Your local library might have closed its physical doors, but its digital holdings are still open to the public—and at all hours.

Free loans on ebooks, movies, audiobooks, and magazines represent just one aspect of your library’s offerings for enrichment. Your library might also let you read the latest news from the biggest papers, research your ancestors, and dive into specialty topics like the law, writing instruction, and music history.

Not enough? Some libraries even make it possible to learn a new language, automotive repair, or how to code. Students and job hunters can lean on tutoring and career assistance, too.

The bigger your library, the greater the offerings. But even smaller libraries at least provide ebooks for patrons: You may just need to call and ask your librarian for information on how to download them.

How it works

For most locations, your library’s website serves as a portal to myriad third-party services that handle the delivery and management of digital content, information, and instruction. (Smaller libraries may require a phone call or an email to get you started.)

Accordingly, you must have a library card. If you don’t have one yet, most libraries currently are issuing temporary digital cards that you can make permanent when the branches reopen and allow in-person visits.

Tip: Some local libraries are currently letting anyone from within the entire state register for a digital library card—normally, digital cards are limited just to that city or county’s residents.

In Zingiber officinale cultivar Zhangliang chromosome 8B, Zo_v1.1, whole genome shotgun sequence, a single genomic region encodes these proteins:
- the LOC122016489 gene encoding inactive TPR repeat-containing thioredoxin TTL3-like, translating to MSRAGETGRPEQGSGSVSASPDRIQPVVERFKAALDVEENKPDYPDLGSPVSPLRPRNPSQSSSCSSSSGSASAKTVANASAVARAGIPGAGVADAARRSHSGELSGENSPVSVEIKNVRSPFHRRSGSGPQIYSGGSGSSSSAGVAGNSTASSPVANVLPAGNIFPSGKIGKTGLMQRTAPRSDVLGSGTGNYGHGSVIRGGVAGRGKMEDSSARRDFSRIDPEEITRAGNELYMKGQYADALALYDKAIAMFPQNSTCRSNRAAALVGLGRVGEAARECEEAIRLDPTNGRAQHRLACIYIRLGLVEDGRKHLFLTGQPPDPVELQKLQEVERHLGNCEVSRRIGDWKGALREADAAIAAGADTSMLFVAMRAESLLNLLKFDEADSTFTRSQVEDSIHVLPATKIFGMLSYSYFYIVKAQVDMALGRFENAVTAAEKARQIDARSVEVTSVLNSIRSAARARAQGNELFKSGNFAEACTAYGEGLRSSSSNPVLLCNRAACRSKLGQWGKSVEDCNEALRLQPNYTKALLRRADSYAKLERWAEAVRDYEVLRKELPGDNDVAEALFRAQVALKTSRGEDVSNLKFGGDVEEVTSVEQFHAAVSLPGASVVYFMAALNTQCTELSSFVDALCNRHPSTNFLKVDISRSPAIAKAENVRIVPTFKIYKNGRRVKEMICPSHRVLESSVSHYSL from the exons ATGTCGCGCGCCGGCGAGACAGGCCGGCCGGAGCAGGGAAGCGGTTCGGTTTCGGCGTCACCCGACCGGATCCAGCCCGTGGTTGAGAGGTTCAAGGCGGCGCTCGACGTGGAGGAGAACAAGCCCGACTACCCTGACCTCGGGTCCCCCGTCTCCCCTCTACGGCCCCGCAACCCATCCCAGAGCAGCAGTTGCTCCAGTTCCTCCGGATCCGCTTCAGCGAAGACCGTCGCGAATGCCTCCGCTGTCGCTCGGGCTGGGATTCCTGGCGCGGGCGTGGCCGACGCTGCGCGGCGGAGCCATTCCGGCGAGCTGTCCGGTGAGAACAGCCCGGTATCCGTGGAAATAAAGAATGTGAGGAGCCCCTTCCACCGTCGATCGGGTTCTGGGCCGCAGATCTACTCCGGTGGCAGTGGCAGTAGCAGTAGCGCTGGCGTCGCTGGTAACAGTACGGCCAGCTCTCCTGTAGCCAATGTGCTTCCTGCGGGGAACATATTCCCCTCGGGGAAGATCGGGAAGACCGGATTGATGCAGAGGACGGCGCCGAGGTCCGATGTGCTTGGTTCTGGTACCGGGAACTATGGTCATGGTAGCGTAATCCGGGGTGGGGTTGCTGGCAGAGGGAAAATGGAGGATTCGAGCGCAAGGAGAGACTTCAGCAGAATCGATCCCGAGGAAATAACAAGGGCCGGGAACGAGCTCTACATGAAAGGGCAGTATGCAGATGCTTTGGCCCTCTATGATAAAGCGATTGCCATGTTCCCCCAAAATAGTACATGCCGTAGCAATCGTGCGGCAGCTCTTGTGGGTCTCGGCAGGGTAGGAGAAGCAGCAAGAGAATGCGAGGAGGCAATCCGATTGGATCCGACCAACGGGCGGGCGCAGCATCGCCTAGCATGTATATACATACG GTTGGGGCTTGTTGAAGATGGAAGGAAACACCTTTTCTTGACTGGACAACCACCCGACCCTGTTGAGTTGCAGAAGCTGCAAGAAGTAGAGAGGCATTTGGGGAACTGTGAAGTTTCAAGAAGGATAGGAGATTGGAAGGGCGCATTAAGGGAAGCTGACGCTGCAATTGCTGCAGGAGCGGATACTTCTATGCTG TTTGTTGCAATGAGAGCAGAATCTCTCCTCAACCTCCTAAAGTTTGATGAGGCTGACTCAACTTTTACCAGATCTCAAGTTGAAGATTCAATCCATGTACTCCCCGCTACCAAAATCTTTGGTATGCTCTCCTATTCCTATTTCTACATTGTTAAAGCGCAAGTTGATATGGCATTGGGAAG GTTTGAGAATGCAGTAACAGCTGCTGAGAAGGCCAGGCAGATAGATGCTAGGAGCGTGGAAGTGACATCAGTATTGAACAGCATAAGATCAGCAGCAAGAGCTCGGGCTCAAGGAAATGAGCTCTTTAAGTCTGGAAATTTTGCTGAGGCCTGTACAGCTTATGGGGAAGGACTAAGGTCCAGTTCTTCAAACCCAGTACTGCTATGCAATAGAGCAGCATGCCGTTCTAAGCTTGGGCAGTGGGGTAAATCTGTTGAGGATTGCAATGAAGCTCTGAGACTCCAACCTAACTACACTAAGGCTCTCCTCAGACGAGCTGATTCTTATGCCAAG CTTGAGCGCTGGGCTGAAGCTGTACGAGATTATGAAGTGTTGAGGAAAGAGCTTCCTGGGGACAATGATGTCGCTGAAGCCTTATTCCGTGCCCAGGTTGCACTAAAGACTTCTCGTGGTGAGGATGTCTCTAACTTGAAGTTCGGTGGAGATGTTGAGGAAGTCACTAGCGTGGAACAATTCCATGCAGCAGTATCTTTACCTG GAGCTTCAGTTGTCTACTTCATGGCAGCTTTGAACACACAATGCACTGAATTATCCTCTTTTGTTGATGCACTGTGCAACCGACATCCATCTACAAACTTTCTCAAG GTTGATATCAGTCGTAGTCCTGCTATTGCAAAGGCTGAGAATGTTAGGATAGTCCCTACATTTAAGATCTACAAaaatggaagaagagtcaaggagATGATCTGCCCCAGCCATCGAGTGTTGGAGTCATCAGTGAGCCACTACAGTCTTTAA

You also need a computer, tablet, or smartphone on which to access and enjoy the digital content you borrow. In general, the experience is simpler on a laptop or desktop PC, as you often just open a new tab in a browser for whatever external service you are accessing. (Some services, however, still require the installation of a desktop program.)

San Francisco Public Library’s Axis 360 website IDG

For a laptop or desktop PC, you’ll usually access most services in a new browser tab.

On a tablet or a smartphone, you have to install a separate app for almost every service to get the best experience—which can add up. For example, if you’re checking for ebooks across the services of OverDrive, Axis 360, and Hoopla, that’s already multiple apps, and you’ve yet to get into movies, magazines, or more. To get around this, you can use a mobile browser instead, but we found the layout and interface less than ideal.

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